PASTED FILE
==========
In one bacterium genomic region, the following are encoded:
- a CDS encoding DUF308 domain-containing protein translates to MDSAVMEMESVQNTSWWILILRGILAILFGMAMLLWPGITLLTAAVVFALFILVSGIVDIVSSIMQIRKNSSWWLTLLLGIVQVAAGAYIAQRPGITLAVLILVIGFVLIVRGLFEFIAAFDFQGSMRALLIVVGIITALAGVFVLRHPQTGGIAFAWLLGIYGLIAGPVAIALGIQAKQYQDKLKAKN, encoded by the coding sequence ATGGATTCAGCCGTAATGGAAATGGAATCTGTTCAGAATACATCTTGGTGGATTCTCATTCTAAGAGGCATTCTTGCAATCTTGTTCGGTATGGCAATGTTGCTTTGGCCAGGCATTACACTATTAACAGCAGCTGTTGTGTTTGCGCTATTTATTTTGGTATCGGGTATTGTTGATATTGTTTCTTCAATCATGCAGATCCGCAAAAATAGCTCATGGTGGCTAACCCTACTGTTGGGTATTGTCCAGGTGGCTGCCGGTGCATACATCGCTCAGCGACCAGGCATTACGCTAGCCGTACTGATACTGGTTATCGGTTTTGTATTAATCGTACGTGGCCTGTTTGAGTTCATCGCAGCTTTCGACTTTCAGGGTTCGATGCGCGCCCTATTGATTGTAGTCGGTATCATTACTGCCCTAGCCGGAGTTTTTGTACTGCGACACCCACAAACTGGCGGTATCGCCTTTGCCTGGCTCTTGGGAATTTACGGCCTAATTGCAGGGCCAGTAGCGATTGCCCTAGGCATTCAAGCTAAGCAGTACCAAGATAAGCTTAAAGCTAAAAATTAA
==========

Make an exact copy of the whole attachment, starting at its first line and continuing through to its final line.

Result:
In one bacterium genomic region, the following are encoded:
- a CDS encoding DUF308 domain-containing protein translates to MDSAVMEMESVQNTSWWILILRGILAILFGMAMLLWPGITLLTAAVVFALFILVSGIVDIVSSIMQIRKNSSWWLTLLLGIVQVAAGAYIAQRPGITLAVLILVIGFVLIVRGLFEFIAAFDFQGSMRALLIVVGIITALAGVFVLRHPQTGGIAFAWLLGIYGLIAGPVAIALGIQAKQYQDKLKAKN, encoded by the coding sequence ATGGATTCAGCCGTAATGGAAATGGAATCTGTTCAGAATACATCTTGGTGGATTCTCATTCTAAGAGGCATTCTTGCAATCTTGTTCGGTATGGCAATGTTGCTTTGGCCAGGCATTACACTATTAACAGCAGCTGTTGTGTTTGCGCTATTTATTTTGGTATCGGGTATTGTTGATATTGTTTCTTCAATCATGCAGATCCGCAAAAATAGCTCATGGTGGCTAACCCTACTGTTGGGTATTGTCCAGGTGGCTGCCGGTGCATACATCGCTCAGCGACCAGGCATTACGCTAGCCGTACTGATACTGGTTATCGGTTTTGTATTAATCGTACGTGGCCTGTTTGAGTTCATCGCAGCTTTCGACTTTCAGGGTTCGATGCGCGCCCTATTGATTGTAGTCGGTATCATTACTGCCCTAGCCGGAGTTTTTGTACTGCGACACCCACAAACTGGCGGTATCGCCTTTGCCTGGCTCTTGGGAATTTACGGCCTAATTGCAGGGCCAGTAGCGATTGCCCTAGGCATTCAAGCTAAGCAGTACCAAGATAAGCTTAAAGCTAAAAATTAA